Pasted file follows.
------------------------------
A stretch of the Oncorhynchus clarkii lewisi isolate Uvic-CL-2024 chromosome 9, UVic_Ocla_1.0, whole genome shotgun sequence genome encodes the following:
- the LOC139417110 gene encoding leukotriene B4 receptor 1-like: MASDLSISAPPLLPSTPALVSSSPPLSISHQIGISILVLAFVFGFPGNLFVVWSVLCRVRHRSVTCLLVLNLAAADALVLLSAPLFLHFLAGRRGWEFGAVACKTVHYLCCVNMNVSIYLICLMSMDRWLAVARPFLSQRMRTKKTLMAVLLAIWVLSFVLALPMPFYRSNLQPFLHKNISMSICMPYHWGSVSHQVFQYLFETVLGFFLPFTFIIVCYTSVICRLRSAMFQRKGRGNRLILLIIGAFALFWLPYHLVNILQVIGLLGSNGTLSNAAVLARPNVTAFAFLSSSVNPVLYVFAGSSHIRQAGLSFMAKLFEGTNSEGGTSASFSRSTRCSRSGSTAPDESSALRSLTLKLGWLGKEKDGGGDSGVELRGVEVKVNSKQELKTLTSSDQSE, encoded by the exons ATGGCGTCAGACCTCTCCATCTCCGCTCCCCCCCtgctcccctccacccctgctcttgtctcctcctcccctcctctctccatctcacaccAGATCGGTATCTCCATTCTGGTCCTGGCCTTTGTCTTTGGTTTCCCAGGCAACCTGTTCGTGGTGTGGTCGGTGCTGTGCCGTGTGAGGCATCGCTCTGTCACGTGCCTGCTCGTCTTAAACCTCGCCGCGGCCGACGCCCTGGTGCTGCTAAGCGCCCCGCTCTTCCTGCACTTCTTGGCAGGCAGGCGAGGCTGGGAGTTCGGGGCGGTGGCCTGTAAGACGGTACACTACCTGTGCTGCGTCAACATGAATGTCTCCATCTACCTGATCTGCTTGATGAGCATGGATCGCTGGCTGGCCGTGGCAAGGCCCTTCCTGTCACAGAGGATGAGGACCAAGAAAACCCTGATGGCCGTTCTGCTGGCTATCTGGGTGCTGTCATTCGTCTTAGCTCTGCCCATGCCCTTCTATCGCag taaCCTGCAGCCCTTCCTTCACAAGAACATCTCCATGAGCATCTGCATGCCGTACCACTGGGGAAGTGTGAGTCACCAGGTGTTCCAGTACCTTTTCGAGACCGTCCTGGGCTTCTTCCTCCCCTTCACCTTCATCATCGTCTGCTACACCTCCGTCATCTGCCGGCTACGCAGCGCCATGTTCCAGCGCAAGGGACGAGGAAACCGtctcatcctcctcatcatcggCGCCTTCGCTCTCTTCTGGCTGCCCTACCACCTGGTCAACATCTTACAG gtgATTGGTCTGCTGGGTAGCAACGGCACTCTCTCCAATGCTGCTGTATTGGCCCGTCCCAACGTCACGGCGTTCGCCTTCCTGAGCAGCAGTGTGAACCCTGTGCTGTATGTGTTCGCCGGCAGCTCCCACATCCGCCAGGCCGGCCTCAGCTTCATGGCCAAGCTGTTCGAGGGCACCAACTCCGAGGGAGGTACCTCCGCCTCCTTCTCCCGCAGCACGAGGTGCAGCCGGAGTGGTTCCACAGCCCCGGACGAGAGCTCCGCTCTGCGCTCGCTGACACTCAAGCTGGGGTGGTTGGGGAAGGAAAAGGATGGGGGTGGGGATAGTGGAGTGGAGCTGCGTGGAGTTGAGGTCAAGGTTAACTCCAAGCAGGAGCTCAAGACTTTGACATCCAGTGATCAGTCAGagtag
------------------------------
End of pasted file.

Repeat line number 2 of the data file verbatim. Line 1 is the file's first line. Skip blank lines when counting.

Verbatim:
- the LOC139417110 gene encoding leukotriene B4 receptor 1-like: MASDLSISAPPLLPSTPALVSSSPPLSISHQIGISILVLAFVFGFPGNLFVVWSVLCRVRHRSVTCLLVLNLAAADALVLLSAPLFLHFLAGRRGWEFGAVACKTVHYLCCVNMNVSIYLICLMSMDRWLAVARPFLSQRMRTKKTLMAVLLAIWVLSFVLALPMPFYRSNLQPFLHKNISMSICMPYHWGSVSHQVFQYLFETVLGFFLPFTFIIVCYTSVICRLRSAMFQRKGRGNRLILLIIGAFALFWLPYHLVNILQVIGLLGSNGTLSNAAVLARPNVTAFAFLSSSVNPVLYVFAGSSHIRQAGLSFMAKLFEGTNSEGGTSASFSRSTRCSRSGSTAPDESSALRSLTLKLGWLGKEKDGGGDSGVELRGVEVKVNSKQELKTLTSSDQSE, encoded by the exons ATGGCGTCAGACCTCTCCATCTCCGCTCCCCCCCtgctcccctccacccctgctcttgtctcctcctcccctcctctctccatctcacaccAGATCGGTATCTCCATTCTGGTCCTGGCCTTTGTCTTTGGTTTCCCAGGCAACCTGTTCGTGGTGTGGTCGGTGCTGTGCCGTGTGAGGCATCGCTCTGTCACGTGCCTGCTCGTCTTAAACCTCGCCGCGGCCGACGCCCTGGTGCTGCTAAGCGCCCCGCTCTTCCTGCACTTCTTGGCAGGCAGGCGAGGCTGGGAGTTCGGGGCGGTGGCCTGTAAGACGGTACACTACCTGTGCTGCGTCAACATGAATGTCTCCATCTACCTGATCTGCTTGATGAGCATGGATCGCTGGCTGGCCGTGGCAAGGCCCTTCCTGTCACAGAGGATGAGGACCAAGAAAACCCTGATGGCCGTTCTGCTGGCTATCTGGGTGCTGTCATTCGTCTTAGCTCTGCCCATGCCCTTCTATCGCag taaCCTGCAGCCCTTCCTTCACAAGAACATCTCCATGAGCATCTGCATGCCGTACCACTGGGGAAGTGTGAGTCACCAGGTGTTCCAGTACCTTTTCGAGACCGTCCTGGGCTTCTTCCTCCCCTTCACCTTCATCATCGTCTGCTACACCTCCGTCATCTGCCGGCTACGCAGCGCCATGTTCCAGCGCAAGGGACGAGGAAACCGtctcatcctcctcatcatcggCGCCTTCGCTCTCTTCTGGCTGCCCTACCACCTGGTCAACATCTTACAG gtgATTGGTCTGCTGGGTAGCAACGGCACTCTCTCCAATGCTGCTGTATTGGCCCGTCCCAACGTCACGGCGTTCGCCTTCCTGAGCAGCAGTGTGAACCCTGTGCTGTATGTGTTCGCCGGCAGCTCCCACATCCGCCAGGCCGGCCTCAGCTTCATGGCCAAGCTGTTCGAGGGCACCAACTCCGAGGGAGGTACCTCCGCCTCCTTCTCCCGCAGCACGAGGTGCAGCCGGAGTGGTTCCACAGCCCCGGACGAGAGCTCCGCTCTGCGCTCGCTGACACTCAAGCTGGGGTGGTTGGGGAAGGAAAAGGATGGGGGTGGGGATAGTGGAGTGGAGCTGCGTGGAGTTGAGGTCAAGGTTAACTCCAAGCAGGAGCTCAAGACTTTGACATCCAGTGATCAGTCAGagtag